MILAVIA > Air Shows > MCAS Yuma Air Show 2019 Last updated: 5 May 2019

Air Show Report : MCAS Yuma Air Show 2019

MCAS Yuma Air Show 2019

George Karavantos reports back from U.S. Marine Corps Air Station Yuma in Yuma, Arizona, having attended the 2019 Yuma Air Show.

On March 8-9, 2019, one of the most interesting US airshows took place. This year's MCAS Yuma Air Show was the 90 year celebration of the Marines’ base.

On Friday March 8, the event consisted of a “Twilight Show” in the late afternoon including a short flying display program of roughly 2 hours, ending with a firework show. The flying display of the Twilight Show included the A-10 Demo Team, a F-35B, a HH-1N, the Commemorative Air Force’s “Tora Tora Tora” display, the Shockwave Jet Truck, and the Yellow Thunder team.

On Saturday March 9, the airshow started early in the morning and had a much bigger program. In addition to the previous day's performers, the flying display included an AV-8B Harrier II, a MV-22B Osprey, the P-51D / A-10 Thunderbolt II Heritage Flight, and the MAGTF Demonstration along with a DACT simulation.

The first military aircraft demonstration of the “Daylight Show” was the McDonnell Douglas AV-8B Harrier II. Powered by a single 23,500lbst Rolls-Royce Pegasus engine with four variable nozzles, the Harrier was and still is one of the most valuable assets of the Marine Corps’ inventory. The Marines’ inventory counts 34 AV-8B Harrier II Night Attack versions and 74 AV-8B Harrier II+ with its Raytheon APG-65 multi-mode radar and 16 TAV-8B trainers. 110 aircraft are operated by 5 squadrons with 16 AV-8B each, one fleet reserve squadron with 13 AV-8B and 13 TAV-8B two-seaters, and one test squadron with 4 AV-8Bs assigned. Two squadron are based at MCAS Yuma; VMA-311 “Tomcats” Squadron and VMA-214 “Blacksheep” Squadron. The demonstrated aircraft belonged to the latter.

Right after the predominantly vertical flight demo of the Harrier, it was the time for the other STOVL aircraft of the Marines; the new F-35B Lightning II, operated by the VMFA-122 “Flying Leathernecks” Squadron. The F-35B version is the short take-off and vertical landing (STOVL) variant of the aircraft. Similar in size to the A variant, the F-35B sacrifices about a third of the aircraft's fuel capacity to accommodate the vertical lift propulsion system. The Marine Corps plans to procure 353 F-35B and 67 F-35C models to replace current inventories of both the F/A-18 Hornet (A, C and D-models) and the AV-8B Harrier II with the transition to be completed in 2031 Current plans will see the final AV-8B squadron transition in FY27.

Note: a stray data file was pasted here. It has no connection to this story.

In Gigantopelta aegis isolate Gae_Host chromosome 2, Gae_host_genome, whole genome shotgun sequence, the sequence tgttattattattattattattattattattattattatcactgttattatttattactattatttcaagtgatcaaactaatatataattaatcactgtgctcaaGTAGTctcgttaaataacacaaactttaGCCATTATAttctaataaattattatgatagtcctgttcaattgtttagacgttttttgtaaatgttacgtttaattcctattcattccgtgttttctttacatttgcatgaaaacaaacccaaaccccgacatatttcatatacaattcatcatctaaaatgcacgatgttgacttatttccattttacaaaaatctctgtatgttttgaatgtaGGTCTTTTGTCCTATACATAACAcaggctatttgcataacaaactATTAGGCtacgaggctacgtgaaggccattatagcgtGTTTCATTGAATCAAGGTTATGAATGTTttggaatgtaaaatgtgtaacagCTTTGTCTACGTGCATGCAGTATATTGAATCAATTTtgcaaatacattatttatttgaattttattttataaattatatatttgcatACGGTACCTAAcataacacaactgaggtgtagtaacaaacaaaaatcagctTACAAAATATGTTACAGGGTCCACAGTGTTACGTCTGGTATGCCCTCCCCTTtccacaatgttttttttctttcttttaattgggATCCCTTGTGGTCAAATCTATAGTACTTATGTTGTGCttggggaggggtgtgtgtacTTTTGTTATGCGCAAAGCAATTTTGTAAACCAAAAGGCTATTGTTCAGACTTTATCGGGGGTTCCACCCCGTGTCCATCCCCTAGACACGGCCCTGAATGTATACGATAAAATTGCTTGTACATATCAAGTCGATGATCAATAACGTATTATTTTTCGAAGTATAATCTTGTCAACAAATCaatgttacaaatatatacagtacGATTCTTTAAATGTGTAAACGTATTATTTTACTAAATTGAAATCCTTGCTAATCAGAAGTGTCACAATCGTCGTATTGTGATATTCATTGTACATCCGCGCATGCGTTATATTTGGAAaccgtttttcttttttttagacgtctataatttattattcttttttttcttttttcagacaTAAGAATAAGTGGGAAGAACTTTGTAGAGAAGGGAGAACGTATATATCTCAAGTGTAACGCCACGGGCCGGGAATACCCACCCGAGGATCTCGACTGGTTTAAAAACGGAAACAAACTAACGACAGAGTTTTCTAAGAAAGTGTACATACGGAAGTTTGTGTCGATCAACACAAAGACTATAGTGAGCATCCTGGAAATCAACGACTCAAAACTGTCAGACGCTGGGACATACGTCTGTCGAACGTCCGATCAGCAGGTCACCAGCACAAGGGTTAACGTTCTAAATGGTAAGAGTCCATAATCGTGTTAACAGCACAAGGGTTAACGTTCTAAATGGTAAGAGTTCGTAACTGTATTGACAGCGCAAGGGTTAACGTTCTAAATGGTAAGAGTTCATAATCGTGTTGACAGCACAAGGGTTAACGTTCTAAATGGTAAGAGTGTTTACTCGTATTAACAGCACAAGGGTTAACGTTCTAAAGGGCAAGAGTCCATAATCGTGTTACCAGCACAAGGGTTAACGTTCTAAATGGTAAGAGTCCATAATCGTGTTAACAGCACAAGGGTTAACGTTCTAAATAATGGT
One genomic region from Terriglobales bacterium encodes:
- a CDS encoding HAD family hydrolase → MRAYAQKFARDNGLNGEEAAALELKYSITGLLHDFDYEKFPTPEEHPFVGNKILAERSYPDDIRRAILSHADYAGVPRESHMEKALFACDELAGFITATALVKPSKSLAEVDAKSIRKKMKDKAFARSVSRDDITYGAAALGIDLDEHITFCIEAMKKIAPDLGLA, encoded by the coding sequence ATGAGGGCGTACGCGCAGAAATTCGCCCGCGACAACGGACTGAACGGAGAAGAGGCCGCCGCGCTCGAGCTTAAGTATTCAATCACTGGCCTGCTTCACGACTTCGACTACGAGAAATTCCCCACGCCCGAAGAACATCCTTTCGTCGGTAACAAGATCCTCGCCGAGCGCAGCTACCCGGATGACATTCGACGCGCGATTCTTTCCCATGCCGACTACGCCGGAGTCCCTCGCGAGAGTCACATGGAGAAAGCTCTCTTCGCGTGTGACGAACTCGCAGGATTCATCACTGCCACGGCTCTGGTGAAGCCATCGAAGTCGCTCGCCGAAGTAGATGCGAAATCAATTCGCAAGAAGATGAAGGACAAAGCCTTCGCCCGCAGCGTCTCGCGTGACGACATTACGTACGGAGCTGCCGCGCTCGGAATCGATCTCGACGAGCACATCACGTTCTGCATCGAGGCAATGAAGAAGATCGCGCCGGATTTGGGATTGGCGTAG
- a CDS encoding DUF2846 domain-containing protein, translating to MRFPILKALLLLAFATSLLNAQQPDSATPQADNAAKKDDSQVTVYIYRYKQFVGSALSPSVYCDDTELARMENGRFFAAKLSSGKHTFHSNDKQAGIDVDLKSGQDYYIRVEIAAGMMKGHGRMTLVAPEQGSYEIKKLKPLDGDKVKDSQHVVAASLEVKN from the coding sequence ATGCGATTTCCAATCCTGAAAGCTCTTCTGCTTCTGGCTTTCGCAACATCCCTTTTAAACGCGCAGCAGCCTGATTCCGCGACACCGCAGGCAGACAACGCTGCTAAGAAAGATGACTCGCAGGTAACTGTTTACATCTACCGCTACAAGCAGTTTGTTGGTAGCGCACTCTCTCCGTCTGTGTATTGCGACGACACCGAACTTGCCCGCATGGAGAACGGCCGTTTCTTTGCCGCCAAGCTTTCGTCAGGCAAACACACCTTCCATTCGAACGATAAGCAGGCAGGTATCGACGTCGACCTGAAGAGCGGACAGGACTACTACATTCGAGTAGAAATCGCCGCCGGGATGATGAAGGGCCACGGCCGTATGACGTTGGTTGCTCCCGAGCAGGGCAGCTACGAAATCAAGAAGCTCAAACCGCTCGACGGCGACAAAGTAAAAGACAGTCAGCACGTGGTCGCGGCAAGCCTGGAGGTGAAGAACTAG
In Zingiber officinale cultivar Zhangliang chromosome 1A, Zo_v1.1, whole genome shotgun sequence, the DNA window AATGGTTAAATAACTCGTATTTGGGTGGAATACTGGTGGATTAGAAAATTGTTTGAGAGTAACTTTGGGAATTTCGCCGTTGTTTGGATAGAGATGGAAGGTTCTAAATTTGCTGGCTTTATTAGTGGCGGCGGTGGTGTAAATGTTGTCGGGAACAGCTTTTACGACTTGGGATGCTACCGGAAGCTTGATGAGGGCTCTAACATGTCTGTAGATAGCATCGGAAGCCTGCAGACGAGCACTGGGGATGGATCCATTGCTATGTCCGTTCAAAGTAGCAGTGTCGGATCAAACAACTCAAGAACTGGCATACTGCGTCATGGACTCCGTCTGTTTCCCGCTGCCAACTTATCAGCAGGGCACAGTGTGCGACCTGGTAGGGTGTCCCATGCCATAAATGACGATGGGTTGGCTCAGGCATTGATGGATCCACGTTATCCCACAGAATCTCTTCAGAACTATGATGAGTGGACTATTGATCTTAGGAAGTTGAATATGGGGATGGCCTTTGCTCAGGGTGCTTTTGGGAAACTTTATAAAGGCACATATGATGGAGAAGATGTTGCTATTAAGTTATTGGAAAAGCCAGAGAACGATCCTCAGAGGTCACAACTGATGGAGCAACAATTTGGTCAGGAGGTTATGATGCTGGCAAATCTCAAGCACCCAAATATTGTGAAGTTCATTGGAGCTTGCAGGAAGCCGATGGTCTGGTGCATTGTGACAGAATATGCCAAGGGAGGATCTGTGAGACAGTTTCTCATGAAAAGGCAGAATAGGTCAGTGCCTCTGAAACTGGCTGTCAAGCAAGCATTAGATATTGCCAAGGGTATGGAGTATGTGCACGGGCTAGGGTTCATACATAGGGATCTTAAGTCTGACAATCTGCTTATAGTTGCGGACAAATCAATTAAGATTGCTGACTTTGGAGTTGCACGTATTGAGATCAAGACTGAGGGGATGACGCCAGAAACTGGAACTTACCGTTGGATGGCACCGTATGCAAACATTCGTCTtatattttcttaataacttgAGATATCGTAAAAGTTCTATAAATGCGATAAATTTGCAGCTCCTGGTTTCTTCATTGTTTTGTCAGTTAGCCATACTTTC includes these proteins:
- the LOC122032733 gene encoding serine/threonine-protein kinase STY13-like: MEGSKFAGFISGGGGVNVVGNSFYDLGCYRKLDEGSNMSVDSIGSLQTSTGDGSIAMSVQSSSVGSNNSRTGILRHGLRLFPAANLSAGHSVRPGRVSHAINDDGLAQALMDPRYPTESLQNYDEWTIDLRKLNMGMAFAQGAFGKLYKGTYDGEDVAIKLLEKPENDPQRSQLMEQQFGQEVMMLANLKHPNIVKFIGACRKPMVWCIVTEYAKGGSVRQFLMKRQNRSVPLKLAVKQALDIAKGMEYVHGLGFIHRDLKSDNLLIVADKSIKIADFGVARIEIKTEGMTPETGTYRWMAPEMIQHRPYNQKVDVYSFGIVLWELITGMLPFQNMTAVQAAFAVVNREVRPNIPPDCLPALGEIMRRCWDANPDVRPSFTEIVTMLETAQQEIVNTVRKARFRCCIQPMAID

Somewhere between the loud noises and the vertical take-offs, the classic but still trustworthy Bell HH-1N Iroquois performed a Search & Rescue demo. The HH-1N is the twin-engine variant of the UH-1H Iroquois and is also known as the “Twin Huey”. Despite its age, this helicopter can still provide valuable services .

One of the many highlights of the show was also the MV-22B Osprey of the Operational Test and Evaluation Squadron VMX-1. The Osprey is the world's first production tiltrotor aircraft, with a three-bladed proprotor, turboprop engine, and transmission nacelle on each wingtip. It is designed to combine the functionality of a helicopter with the long-range, high-speed cruise performance of a conventional turboprop aircraft. The MV-22's two Rolls-Royce AE 1107C turboshafts are connected by drive shafts to a common central gearbox, so that one engine can power both proprotors in case an engine failure occurs.

The next act was a scenario of dissimilar adversary combat tactics (DACT) with six F-5N fighters of VMFT-401 against one AH-1Z Viper and one UH-1Y Venom. Both these helicopters are upgraded developments of the legendary and battle proven AH-1 Cobra and UH-1 Iroquois respectively. The VMFT-401” Snipers” Squadron is the Marine Corps’ only Adversary or “Aggressor” squadron. It utilizes 11 F-5N aircraft, which were acquired from the Swiss Air Force back in 2006. The squadron was already using the type but acquired these airframes with fewer flight hours, in order to withdraw its remaining older ones. These aircraft wear some unique liveries that are like those used by some famous Russian fighters like the Su-30 and Su-35. The Snipers’ mission is to provide instruction to Active and Reserve Fleet Marine Forces and Fleet squadrons through Dissimilar Adversary Combat Tactics training.